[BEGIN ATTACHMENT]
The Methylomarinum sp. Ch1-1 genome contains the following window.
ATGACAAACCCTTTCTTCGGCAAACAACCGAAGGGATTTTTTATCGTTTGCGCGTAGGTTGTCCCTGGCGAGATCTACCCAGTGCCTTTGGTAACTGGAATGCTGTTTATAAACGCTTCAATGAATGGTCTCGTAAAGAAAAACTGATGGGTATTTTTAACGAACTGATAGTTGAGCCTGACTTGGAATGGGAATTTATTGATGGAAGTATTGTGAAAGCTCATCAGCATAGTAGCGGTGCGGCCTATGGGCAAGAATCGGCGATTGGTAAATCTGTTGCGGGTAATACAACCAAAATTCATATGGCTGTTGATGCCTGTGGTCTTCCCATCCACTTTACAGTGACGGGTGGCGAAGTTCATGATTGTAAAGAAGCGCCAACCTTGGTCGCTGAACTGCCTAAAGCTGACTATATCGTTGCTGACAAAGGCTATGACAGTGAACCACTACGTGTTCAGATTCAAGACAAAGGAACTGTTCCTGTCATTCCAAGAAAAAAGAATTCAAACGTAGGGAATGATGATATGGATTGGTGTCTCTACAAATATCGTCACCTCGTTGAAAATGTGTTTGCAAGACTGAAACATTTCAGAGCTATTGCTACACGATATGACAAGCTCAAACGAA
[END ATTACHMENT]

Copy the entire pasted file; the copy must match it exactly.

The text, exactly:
The Methylomarinum sp. Ch1-1 genome contains the following window.
ATGACAAACCCTTTCTTCGGCAAACAACCGAAGGGATTTTTTATCGTTTGCGCGTAGGTTGTCCCTGGCGAGATCTACCCAGTGCCTTTGGTAACTGGAATGCTGTTTATAAACGCTTCAATGAATGGTCTCGTAAAGAAAAACTGATGGGTATTTTTAACGAACTGATAGTTGAGCCTGACTTGGAATGGGAATTTATTGATGGAAGTATTGTGAAAGCTCATCAGCATAGTAGCGGTGCGGCCTATGGGCAAGAATCGGCGATTGGTAAATCTGTTGCGGGTAATACAACCAAAATTCATATGGCTGTTGATGCCTGTGGTCTTCCCATCCACTTTACAGTGACGGGTGGCGAAGTTCATGATTGTAAAGAAGCGCCAACCTTGGTCGCTGAACTGCCTAAAGCTGACTATATCGTTGCTGACAAAGGCTATGACAGTGAACCACTACGTGTTCAGATTCAAGACAAAGGAACTGTTCCTGTCATTCCAAGAAAAAAGAATTCAAACGTAGGGAATGATGATATGGATTGGTGTCTCTACAAATATCGTCACCTCGTTGAAAATGTGTTTGCAAGACTGAAACATTTCAGAGCTATTGCTACACGATATGACAAGCTCAAACGAA